February 5th, 1993. I was working the evening shift in the new Radio Master Control at the Toronto Broadcast Centre. At this time we were still linked to the old Radio Master Control on Jarvis Street. Joram Kalfa was visiting me during his supper break. We had some business to discuss as he would be working for me the next day so that I could attend my roommate Ron Koperdraad’s wedding. Also, we just liked to sit around and talk about things when we had the chance, and as shifts at this time in the new Radio Master were slack, it was a good time to chat. 

My back was to the main door of the place and we were talking with our feet up on the table. At one point Joram, who was facing me, looked over my shoulder. I turned and saw Moses Znaimer of City-TV fame peering through the rectangular (allegedly bullet-resistant) glass beside the door. A couple of other men stood behind him, one youthful though prematurely grey and wearing a suit, the other a CBC Security Guard. They were just looking, it didn’t appear as though they wanted in, and in fact had started to wander off. I scurried around the racks of equipment to open the door, thinking that, hey, maybe they would be interested in a look around, and besides, it was an opportunity to meet Moses Znaimer. It’s my understanding that Znaimer used to be a CBC radio producer, and in fact started Cross-Country-Checkup before going on to his City TV and Muchmusic fame.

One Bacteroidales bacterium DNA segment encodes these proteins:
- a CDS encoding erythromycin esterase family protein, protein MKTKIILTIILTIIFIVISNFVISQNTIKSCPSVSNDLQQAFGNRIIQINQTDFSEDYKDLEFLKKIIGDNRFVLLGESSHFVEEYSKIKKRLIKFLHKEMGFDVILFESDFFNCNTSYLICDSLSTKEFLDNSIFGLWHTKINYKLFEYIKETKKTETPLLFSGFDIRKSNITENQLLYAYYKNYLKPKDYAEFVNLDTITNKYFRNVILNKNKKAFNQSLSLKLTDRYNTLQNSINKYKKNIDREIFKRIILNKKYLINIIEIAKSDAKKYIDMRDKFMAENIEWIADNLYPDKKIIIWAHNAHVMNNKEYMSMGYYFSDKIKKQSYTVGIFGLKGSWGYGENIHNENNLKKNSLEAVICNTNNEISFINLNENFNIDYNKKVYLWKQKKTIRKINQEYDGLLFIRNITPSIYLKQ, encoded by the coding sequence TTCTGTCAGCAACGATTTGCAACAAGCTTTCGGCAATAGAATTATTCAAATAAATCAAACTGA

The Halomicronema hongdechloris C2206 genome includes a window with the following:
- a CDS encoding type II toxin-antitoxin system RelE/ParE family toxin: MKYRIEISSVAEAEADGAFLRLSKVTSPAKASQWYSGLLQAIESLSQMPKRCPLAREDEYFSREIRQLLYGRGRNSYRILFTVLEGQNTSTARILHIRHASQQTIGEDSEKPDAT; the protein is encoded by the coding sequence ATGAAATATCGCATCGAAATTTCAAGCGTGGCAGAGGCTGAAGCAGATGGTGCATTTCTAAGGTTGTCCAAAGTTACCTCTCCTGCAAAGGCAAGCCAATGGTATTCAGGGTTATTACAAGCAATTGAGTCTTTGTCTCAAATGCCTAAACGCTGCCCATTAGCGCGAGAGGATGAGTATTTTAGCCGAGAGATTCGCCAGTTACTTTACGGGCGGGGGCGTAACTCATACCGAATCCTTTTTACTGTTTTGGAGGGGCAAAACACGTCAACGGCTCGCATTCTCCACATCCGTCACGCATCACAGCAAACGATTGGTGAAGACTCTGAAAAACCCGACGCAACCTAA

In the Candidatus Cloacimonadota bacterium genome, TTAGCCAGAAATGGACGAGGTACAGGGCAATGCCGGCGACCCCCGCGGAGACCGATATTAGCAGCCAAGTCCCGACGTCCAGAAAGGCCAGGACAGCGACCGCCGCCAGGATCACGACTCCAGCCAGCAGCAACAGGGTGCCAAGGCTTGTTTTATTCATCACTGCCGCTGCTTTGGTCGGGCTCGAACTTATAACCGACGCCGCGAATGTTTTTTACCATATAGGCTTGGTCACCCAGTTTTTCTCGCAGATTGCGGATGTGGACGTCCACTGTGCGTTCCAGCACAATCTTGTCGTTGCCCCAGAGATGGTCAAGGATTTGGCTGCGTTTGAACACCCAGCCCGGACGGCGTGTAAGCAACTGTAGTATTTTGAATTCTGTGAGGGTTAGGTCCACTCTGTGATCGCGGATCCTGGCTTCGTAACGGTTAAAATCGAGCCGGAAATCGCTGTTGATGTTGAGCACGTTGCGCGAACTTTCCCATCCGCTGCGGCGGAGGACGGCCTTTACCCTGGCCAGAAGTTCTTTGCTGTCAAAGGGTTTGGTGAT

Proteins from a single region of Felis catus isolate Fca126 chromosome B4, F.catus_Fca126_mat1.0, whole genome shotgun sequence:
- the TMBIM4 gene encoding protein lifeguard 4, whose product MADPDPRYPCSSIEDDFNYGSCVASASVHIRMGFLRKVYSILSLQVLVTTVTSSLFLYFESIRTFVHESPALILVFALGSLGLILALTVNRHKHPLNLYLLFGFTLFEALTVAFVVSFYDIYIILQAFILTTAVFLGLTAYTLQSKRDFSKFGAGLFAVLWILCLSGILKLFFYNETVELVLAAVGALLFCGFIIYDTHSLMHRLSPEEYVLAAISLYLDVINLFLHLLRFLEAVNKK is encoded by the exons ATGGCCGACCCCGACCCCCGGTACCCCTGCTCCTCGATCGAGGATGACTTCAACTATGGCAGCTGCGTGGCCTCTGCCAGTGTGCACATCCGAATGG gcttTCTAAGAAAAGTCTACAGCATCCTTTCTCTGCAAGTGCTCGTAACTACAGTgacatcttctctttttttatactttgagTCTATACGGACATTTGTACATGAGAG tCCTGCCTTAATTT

When I opened the door they turned back. I asked if they would like to look inside and sure enough Moses, just as his namesake led the Hebrews to the Promised Land, led his followers into Master Control Land.

Moses snooped around like a cat in a new house. He was quite inquisitive and gave the room a good looking over.

“Looks primitive,” he said, which struck me as an odd remark considering it was a brand new facility laden with state-of-the-art technology.

Joram and I looked at one another, and then Joram clued into the fact that Znaimer was referring to the plethora of purple patch cords strung along the patch bays. Just about every patch cord in the place was being used in an awful tangled mess. This was a temporary measure connecting the new Master Control with the old Master Control, as they were operating in tandem until we had the new facility running up to speed. So we could see why Moses labelled this mess of patch cords primitive in an age of digital technology, where you might think that few patch cords might be necessary.

We enlightened the man. 

He wanted to know exactly what the room did, and what its relationship was with the old Master Control on Jarvis Street, and it took a few minutes to explain all that. I asked him how he thought it compared to his operation.

“Very pretty, very pretty.”

At one point he laughed at the boxes we kept our DAT tapes in. DAT tapes were very small and the boxes we had for them very large. In fact, they were kept in boxes that were originally meant for 2400” reels of tape, 12” in diameter. A DAT tape is maybe an inch and a half by two and a half inches, so the arrangement did look kind of funny. We stored them that way for ease of transport (the larger boxes were easier to carry with other tapes the same size) and also to recycle those boxes.  

And then Moses and his small posse were off to finish their tour of the Broadcast Centre elsewhere.